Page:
KAKAPO©   Composting Toilets

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Kakapo composting toilets have been designed for ease of installation into both new and existing buildings.

A common feature of other composting toilets is the need for either a substantial sub floor space or a highly raised floor of the toilet room to accommodate the collection chamber.

By employing a rotating drum in a horizontal position, the need for this vertical space has been greatly reduced, making the Kakapo composting toilet suitable for buildings with a low floor heightincluding those with a concrete slab floor.

The total height of the unit is 750mm. The standard seat height of a conventional toilet is 400mm. If this standard height is desired, a recess of 350mm will need to be created for the unit to sit in - a simple matter when constructing a new building. See the accompanying diagrams for the necessary dimensions.

If retro fitting to an existing building with wooden floor and pile construction, some modification will be required to the sub floor framing and extra piles may be required where spanning members such as bearers or joists are cut. A firm support such as a concrete slab or timber deck (650mm x 1430mm) will also be required to sit the unit on.

If retro fitting to a building with a concrete slab floor, the unit is simply placed directly on the floor and a small step is positioned in front of the unit. Alternatively, the surrounding floor may be built up to the desired height..

It is desirable that the bottom of the unit be at least 50mm above finished ground level - and certainly not below ground level, unless protected from possible flooding.

The unit comes with two wall flashing pieces that seal the unit from the elements on the outside and provide a smooth finish to the internal lining. These pieces will fit anywhere along the length of the unit thus allowing for walls of any thickness up to 500mm. The external flashing is placed beneath the wall cladding and is left loose until the toilet unit is in place. This enables the building to be clad and construction to proceed without the need to have the actual toilet installed thus reducing the risk of damage to the unit.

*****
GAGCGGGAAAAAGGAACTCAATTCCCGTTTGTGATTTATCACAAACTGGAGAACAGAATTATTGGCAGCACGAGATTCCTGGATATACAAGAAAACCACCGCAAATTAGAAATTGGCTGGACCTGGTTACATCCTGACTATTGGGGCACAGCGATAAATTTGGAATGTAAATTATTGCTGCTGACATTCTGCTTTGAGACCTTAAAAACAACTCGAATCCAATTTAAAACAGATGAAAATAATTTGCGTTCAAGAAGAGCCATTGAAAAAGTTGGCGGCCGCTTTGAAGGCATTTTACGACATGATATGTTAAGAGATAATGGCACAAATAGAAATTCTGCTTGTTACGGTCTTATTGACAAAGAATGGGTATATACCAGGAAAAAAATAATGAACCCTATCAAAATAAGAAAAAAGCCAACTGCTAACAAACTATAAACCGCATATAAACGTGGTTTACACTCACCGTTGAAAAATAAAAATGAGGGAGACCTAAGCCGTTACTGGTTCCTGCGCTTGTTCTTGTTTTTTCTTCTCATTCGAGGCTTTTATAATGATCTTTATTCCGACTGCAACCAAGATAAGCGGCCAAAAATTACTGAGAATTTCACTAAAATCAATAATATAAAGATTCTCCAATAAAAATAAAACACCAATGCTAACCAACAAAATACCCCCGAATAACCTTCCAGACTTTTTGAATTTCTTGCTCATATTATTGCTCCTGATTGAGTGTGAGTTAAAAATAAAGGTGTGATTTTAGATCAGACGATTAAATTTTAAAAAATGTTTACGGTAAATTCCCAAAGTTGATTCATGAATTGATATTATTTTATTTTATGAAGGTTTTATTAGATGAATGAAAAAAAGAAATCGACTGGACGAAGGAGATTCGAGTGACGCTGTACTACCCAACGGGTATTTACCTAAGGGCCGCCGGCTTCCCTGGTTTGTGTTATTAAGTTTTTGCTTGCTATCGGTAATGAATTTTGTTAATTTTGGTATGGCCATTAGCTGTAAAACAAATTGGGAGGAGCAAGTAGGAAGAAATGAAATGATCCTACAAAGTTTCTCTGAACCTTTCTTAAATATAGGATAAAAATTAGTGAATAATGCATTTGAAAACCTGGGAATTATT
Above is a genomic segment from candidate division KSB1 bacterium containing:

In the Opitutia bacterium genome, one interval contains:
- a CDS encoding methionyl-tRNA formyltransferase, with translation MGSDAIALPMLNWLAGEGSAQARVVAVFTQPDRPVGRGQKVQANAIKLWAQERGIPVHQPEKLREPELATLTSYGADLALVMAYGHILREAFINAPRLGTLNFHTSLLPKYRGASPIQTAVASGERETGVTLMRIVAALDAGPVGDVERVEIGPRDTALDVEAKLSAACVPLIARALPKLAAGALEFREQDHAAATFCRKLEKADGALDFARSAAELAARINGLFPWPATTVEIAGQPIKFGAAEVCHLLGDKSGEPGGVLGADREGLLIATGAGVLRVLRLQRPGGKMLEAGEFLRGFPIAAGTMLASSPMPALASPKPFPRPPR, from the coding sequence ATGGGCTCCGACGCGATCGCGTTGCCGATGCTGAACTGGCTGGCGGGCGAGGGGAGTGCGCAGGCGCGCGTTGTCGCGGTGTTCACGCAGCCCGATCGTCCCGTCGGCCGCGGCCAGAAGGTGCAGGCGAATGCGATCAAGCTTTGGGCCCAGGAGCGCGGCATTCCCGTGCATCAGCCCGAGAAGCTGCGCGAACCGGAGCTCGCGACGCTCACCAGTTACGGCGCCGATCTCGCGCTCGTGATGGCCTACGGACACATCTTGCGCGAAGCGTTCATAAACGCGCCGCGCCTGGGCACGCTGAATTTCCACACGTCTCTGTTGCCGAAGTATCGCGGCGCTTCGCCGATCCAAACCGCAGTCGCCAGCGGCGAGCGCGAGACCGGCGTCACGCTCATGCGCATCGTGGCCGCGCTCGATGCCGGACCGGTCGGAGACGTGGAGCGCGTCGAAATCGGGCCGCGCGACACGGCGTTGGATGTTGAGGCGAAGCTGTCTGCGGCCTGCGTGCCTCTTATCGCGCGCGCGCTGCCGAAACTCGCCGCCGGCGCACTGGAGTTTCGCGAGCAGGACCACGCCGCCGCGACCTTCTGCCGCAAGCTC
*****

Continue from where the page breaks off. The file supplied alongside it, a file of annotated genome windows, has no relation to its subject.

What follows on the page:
A coved moulding is also provided to finish the unit where it meets the floor or alternatively this may be finished with a timber surround.


Venting of the unit is best achieved with a simple 100mm vent pipe, placed directly behind the toilet seat, passing straight up through the roof above with a minimum height of 4.5 metres. The unit is supplied with a standard 100mm waste pipe socket for this purpose positioned directly behind the seat. The natural chimney effect of the vent pipe ensures that a small amount of air is constantly being drawn in through the toilet seat, from the surrounding room and thus maintains odour free operation.

If it is not possible to vent internally, the unit can also be vented from the outside of the building. In this case a small fan may need to be placed in the vent pipe to maintain an adequate airflow especially during cold weather. Because the fan itself will obstruct the vent pipe, natural convection will be impeded and therefore it will need to operate continuously. Advantages of using a fan is that bends may be placed in the vent pipe, the roof penetration can be avoided and a shorter pipe can be used (1200mm above the roof height)

A vent top diffuser should be employed in either case to minimise down-draughts and this can also be supplied.

The vent pipe should be firmly fixed to framing members above the unit so the unit itself is not taking the full weight of the pipe. Bracing of the pipe to the roof will also be required and this can be done by way of guy wires or bracing rods.


A family of two adults and a couple of kids will produce approximately 4 litres of liquid per day. Some of this will be absorbed and evaporated within the toilet. - the rest will drain from the unit- as you can see, not a great quantity.

The position of the drip tray drainage sump is shown on the accompanying diagram. The most convenient method is to set a 40mm waste pipe into the support slab (see detail) which corresponds to the drain hole in the bottom of the unit with a drain pipe leading to the desired collection or disposal system. The outlet from the drip tray is then turned to the down position so liquid will flow directly into the drain pipe. If the unit is supported on a timber platform, ensure that the area around the drain is free of structural members such as joists or bearers so as not to conflict with the drain.

If installing fully inside a building with a concrete floor and a drain cannot be provided in the slab, sufficient space for a drain will need to be created by supporting the unit on a 100mm high timber frame which should extend fully around the perimeter of the unit with at least two cross members. The drain pipe will then pass horizontally through this frame and away to disposal.

Excess liquid can be disposed of in a simple soakage sump, run to an existing septic tank or grey water system. On the other hand, this high nutrient fertiliser can be collected and used to great benefit on appropriate crops such as citrus or other fruit trees.

Click here for dimensioned plans

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